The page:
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Snooze Alarm

Suppliers wake up to the dangers of drowsy drivers

March 6, 2000

Automotive News

By Bill Chapin

Stephen Cole of Siler City, N.C., was consistently getting only four hours of sleep per night. His daily schedule included staying out late and waking up at 4:30 a.m. for a 12-hour job shift.

After two months, his schedule caught up with him.

While driving home from work one day in December 1998, at a spot where the road narrows north of Pittsboro, N.C., he fell asleep at the wheel. His Toyota Camry crossed the median, drove over a cliff, flipped in midair and smashed into a tree.

Cole’s experience is typical of many drowsy driving accidents with one exception: he walked away from it. Drowsy driving causes at least 40,000 injuries and 1,500 deaths in the United States every year, according to a 1998 report by the National Highway Traffic Safety Administration. This is most likely an underestimate because, unlike alcohol, there is no lab test to determine if sleep levels played a role in an accident.

As the industry strives to make its products safer, many automotive suppliers are developing technology to prevent this type of accident. These innovations are radical, technically sophisticated and should begin appearing on vehicles in a few months.

The majority of systems in development are tracking devices that use cameras to detect lane markers. One of these products that will hit the market soon is called Autovue, developed by Odetics ITS. It will be available as an option on Mercedes trucks in Europe early this summer, according to Francis Memole, vice president of vehicle sensors for the Anaheim, Calif.-based Odetics.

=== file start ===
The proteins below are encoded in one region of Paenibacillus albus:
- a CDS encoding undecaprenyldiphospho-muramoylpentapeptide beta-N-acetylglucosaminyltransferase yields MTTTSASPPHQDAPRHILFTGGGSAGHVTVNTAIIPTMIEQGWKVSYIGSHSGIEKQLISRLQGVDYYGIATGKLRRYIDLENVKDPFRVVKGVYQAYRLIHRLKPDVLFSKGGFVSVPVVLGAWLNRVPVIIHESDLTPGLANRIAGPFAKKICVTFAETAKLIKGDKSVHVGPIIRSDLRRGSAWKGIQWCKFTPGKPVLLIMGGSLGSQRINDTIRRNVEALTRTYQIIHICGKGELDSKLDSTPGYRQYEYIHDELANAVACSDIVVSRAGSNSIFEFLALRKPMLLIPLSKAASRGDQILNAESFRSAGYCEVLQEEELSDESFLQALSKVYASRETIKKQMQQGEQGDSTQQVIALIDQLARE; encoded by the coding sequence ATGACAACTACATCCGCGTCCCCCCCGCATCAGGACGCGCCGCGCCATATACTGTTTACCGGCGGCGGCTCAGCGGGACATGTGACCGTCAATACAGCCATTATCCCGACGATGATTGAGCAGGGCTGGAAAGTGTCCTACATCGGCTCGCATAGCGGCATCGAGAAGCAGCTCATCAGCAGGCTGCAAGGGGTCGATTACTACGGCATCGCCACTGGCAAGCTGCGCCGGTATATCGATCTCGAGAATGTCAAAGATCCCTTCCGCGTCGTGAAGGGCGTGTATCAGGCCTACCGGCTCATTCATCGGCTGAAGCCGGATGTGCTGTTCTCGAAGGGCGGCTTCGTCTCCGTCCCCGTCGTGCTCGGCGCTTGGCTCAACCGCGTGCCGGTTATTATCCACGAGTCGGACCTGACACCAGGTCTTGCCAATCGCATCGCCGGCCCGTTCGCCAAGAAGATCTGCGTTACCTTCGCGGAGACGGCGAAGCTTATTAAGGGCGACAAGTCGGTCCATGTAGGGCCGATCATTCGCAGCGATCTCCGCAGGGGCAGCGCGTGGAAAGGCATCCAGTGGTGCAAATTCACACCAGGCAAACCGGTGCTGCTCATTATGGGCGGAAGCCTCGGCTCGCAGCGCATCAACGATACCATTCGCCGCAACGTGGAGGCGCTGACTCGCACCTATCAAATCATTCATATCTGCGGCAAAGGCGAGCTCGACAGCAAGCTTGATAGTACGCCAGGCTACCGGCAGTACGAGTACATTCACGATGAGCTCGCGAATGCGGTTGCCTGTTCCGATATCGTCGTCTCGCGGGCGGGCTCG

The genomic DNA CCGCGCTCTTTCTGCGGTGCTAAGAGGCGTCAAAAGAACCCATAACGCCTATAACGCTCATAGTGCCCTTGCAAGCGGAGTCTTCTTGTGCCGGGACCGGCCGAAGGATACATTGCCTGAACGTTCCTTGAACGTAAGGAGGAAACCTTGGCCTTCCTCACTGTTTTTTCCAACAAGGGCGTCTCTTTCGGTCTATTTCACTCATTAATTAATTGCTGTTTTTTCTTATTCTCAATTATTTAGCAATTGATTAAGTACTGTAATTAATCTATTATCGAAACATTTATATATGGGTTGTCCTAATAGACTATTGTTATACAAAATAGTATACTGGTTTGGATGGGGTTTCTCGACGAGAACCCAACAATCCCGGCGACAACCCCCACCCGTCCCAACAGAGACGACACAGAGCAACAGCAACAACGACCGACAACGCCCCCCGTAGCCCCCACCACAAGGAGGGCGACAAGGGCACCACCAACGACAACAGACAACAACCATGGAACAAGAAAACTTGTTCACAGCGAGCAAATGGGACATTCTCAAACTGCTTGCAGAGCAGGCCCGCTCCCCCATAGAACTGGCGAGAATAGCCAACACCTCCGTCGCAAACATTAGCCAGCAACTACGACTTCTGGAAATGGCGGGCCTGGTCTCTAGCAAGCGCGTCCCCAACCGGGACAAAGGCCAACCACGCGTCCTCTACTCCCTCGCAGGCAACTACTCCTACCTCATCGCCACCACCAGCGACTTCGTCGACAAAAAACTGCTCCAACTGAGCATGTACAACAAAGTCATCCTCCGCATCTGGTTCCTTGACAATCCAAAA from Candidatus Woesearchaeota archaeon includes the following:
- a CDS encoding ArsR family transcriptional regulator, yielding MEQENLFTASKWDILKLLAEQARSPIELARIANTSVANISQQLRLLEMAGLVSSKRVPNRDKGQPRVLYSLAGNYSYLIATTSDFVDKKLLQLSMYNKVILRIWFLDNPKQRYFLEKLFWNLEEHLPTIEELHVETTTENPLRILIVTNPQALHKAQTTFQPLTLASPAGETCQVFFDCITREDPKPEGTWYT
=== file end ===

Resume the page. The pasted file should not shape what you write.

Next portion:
Freightliner announced in November that is will offer the Odetics system on its Century Class S/T, Argosy and Columbia trucks starting the second quarter of 2000.

Autovue consists of a complete image processing system mounted on the dashboard. Using images from a small video camera, the system looks for edges where the pixels become significantly brighter. It then compares this data to computer algorithms and identifies the lane markers.

Autovue generates a rumble strip-like sound if the vehicle strays outside the lane markers. In order to prevent false alarms, the warning is disabled if the turn signal is activated or if the vehicle is below a certain speed, which is set by the OEM at the factory.

Similar systems are not far behind. SafeTRAC from AssistWare Technology is currently in the prototype stage. The system was developed jointly with researchers from Carnegie Mellon University and sponsored by the U.S. Department of Transportation.

SafeTRAC relies on an algorithm that analyzes weaving within the lane. Based on this, it gives a drowsiness score on an LED display and an audible warning if the score is too low.

“It’s more of a warning that you may be getting tired and may want to take a break,” said Todd Jochem, vice president of AssistWare.

AssistWare has research and development contracts with five North American truck manufactures and has been discussing non-commercial applications with GM, Ford, Toyota and Volvo, Jochem said. AssistWare expects SafeTRAC to be widely available this year.

The industry is still sorting out what type of sensor technology to use to monitor lane weaving. Some developers are using so-called CMOS chips. SafeTRAC is unique in using CCD video technology rather than CMOS. CMOS, or Complimentary Metal Oxide Semiconductor, is a newer and less-expensive alternative. But, said Jochem “it can’t ‘see’ as well at night, which is obviously very important in a drowsy driver system.”